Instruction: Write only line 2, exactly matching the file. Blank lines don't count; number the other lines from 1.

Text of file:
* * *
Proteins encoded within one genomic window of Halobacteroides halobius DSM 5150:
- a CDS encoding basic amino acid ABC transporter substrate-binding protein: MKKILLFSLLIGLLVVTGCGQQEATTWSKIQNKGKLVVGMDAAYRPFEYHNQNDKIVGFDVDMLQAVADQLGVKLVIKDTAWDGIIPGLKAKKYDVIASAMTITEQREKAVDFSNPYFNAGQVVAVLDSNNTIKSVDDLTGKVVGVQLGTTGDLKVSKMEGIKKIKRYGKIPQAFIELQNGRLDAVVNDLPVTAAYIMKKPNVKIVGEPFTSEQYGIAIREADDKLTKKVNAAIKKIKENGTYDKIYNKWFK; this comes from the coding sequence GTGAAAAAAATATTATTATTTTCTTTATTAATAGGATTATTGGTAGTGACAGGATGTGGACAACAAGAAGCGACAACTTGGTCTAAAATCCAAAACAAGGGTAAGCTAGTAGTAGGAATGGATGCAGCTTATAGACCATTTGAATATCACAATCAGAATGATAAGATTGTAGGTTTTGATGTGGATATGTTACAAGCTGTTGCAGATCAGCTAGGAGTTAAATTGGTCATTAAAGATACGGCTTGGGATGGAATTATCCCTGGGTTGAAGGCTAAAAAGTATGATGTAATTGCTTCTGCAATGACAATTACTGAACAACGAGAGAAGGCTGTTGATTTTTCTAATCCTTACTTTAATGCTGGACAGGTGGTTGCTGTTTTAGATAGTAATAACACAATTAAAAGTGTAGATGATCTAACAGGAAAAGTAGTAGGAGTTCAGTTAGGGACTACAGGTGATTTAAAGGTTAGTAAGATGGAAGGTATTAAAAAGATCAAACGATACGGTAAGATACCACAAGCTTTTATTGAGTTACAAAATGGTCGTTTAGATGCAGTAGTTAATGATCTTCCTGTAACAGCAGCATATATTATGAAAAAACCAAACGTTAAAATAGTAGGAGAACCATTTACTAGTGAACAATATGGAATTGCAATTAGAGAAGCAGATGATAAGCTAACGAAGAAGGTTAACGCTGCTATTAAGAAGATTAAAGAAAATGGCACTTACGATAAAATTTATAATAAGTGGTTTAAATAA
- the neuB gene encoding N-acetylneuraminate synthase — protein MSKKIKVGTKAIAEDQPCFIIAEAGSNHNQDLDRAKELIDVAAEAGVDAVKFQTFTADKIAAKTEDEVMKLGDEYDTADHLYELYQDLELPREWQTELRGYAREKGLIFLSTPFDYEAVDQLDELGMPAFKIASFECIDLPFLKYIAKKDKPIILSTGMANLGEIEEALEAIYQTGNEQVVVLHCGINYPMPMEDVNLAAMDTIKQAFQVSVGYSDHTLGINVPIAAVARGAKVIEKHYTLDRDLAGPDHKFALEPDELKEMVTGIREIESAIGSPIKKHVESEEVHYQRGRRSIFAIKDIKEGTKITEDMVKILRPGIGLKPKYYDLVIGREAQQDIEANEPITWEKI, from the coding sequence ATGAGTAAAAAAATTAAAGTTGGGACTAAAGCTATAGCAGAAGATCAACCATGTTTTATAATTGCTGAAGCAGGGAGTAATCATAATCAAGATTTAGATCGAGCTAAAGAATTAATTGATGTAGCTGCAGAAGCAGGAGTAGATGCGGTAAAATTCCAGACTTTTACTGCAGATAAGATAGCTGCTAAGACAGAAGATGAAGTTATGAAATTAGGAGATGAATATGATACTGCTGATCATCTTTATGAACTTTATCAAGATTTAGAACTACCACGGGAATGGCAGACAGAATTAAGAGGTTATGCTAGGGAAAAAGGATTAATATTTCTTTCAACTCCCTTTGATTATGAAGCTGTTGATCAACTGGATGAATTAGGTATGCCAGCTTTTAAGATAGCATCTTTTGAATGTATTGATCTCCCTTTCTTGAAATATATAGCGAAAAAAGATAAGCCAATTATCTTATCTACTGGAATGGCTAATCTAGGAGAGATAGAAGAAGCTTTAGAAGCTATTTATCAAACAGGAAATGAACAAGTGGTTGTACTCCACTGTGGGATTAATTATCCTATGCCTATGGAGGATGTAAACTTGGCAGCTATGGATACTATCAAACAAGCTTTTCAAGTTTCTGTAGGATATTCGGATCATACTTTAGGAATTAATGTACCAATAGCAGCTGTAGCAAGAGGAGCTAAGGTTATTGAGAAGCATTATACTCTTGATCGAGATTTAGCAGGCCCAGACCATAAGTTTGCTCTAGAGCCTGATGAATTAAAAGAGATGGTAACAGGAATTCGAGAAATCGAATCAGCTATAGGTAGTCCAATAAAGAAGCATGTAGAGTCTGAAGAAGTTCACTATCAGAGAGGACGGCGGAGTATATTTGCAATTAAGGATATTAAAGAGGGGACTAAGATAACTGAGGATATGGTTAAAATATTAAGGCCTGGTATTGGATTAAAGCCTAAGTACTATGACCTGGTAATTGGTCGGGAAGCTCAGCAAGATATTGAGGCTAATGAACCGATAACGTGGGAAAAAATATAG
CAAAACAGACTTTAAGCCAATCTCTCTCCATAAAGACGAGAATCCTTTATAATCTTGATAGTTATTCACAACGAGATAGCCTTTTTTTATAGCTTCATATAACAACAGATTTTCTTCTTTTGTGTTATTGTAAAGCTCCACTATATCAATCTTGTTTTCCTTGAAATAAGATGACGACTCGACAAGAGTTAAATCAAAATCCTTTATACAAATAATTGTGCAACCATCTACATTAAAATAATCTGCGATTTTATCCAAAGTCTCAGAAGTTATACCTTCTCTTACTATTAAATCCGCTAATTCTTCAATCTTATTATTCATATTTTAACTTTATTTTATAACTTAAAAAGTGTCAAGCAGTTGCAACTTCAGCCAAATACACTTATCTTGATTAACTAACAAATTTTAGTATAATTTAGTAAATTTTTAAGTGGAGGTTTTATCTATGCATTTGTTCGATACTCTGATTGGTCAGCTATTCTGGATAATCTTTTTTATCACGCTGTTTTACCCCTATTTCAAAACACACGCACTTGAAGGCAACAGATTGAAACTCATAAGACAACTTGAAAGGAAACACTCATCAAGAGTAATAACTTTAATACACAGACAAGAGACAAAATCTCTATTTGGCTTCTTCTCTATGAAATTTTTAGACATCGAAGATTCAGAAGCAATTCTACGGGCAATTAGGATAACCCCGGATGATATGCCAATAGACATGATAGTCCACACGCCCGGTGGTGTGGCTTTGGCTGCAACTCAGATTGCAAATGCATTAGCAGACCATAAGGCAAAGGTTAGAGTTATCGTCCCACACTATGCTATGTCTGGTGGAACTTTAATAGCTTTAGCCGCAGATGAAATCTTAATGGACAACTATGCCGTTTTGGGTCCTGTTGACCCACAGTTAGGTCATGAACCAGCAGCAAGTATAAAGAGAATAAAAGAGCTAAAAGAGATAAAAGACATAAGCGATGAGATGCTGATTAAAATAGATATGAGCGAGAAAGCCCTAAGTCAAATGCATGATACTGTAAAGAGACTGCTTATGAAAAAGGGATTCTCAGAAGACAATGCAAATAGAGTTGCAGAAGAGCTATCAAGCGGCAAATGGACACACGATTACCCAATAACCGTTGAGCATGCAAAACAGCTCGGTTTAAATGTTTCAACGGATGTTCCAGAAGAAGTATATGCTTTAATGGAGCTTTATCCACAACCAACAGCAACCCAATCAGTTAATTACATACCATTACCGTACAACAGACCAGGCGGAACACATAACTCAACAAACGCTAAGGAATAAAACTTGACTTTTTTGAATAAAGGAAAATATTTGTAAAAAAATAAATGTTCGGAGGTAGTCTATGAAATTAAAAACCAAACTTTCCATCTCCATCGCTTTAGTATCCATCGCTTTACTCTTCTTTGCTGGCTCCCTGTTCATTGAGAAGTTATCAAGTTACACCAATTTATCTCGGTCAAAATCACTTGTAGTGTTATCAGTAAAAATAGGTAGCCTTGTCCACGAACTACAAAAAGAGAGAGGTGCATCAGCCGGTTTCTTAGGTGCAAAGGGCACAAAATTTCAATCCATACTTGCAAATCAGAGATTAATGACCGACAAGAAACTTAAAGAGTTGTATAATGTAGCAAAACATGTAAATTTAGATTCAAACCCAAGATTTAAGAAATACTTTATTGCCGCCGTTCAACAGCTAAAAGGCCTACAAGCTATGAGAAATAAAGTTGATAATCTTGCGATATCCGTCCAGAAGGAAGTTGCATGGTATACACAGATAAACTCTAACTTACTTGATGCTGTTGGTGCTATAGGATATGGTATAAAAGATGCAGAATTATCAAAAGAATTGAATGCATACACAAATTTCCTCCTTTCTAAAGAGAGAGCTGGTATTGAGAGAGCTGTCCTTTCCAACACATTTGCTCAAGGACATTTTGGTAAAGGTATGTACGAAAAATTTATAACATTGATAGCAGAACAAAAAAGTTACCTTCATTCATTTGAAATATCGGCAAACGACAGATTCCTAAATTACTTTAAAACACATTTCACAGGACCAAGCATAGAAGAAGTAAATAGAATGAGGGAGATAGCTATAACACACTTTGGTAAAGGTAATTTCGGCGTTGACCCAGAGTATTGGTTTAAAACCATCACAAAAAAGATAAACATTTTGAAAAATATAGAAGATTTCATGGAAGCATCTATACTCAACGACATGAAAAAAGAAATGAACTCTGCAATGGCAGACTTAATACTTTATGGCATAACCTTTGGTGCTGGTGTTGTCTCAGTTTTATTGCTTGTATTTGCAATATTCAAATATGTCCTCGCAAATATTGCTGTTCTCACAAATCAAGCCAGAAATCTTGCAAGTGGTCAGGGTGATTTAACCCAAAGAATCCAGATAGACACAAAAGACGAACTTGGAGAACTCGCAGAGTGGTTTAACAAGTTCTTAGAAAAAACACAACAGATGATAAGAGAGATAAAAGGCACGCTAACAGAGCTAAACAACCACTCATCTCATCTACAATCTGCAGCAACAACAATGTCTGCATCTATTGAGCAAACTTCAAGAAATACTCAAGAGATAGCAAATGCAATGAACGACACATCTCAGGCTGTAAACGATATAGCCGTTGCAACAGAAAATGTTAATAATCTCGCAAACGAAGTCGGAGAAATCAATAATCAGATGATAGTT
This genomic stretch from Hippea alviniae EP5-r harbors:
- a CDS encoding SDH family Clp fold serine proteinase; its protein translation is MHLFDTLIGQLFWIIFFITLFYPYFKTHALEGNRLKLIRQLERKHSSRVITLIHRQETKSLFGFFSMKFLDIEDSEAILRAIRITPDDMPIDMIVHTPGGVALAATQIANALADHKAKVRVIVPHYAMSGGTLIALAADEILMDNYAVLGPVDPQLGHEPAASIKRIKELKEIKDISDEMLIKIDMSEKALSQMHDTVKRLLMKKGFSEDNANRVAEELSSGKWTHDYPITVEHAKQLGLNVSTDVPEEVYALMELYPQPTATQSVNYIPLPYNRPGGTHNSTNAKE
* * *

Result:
- a CDS encoding basic amino acid ABC transporter substrate-binding protein: MKKILLFSLLIGLLVVTGCGQQEATTWSKIQNKGKLVVGMDAAYRPFEYHNQNDKIVGFDVDMLQAVADQLGVKLVIKDTAWDGIIPGLKAKKYDVIASAMTITEQREKAVDFSNPYFNAGQVVAVLDSNNTIKSVDDLTGKVVGVQLGTTGDLKVSKMEGIKKIKRYGKIPQAFIELQNGRLDAVVNDLPVTAAYIMKKPNVKIVGEPFTSEQYGIAIREADDKLTKKVNAAIKKIKENGTYDKIYNKWFK; this comes from the coding sequence GTGAAAAAAATATTATTATTTTCTTTATTAATAGGATTATTGGTAGTGACAGGATGTGGACAACAAGAAGCGACAACTTGGTCTAAAATCCAAAACAAGGGTAAGCTAGTAGTAGGAATGGATGCAGCTTATAGACCATTTGAATATCACAATCAGAATGATAAGATTGTAGGTTTTGATGTGGATATGTTACAAGCTGTTGCAGATCAGCTAGGAGTTAAATTGGTCATTAAAGATACGGCTTGGGATGGAATTATCCCTGGGTTGAAGGCTAAAAAGTATGATGTAATTGCTTCTGCAATGACAATTACTGAACAACGAGAGAAGGCTGTTGATTTTTCTAATCCTTACTTTAATGCTGGACAGGTGGTTGCTGTTTTAGATAGTAATAACACAATTAAAAGTGTAGATGATCTAACAGGAAAAGTAGTAGGAGTTCAGTTAGGGACTACAGGTGATTTAAAGGTTAGTAAGATGGAAGGTATTAAAAAGATCAAACGATACGGTAAGATACCACAAGCTTTTATTGAGTTACAAAATGGTCGTTTAGATGCAGTAGTTAATGATCTTCCTGTAACAGCAGCATATATTATGAAAAAACCAAACGTTAAAATAGTAGGAGAACCATTTACTAGTGAACAATATGGAATTGCAATTAGAGAAGCAGATGATAAGCTAACGAAGAAGGTTAACGCTGCTATTAAGAAGATTAAAGAAAATGGCACTTACGATAAAATTTATAATAAGTGGTTTAAATAA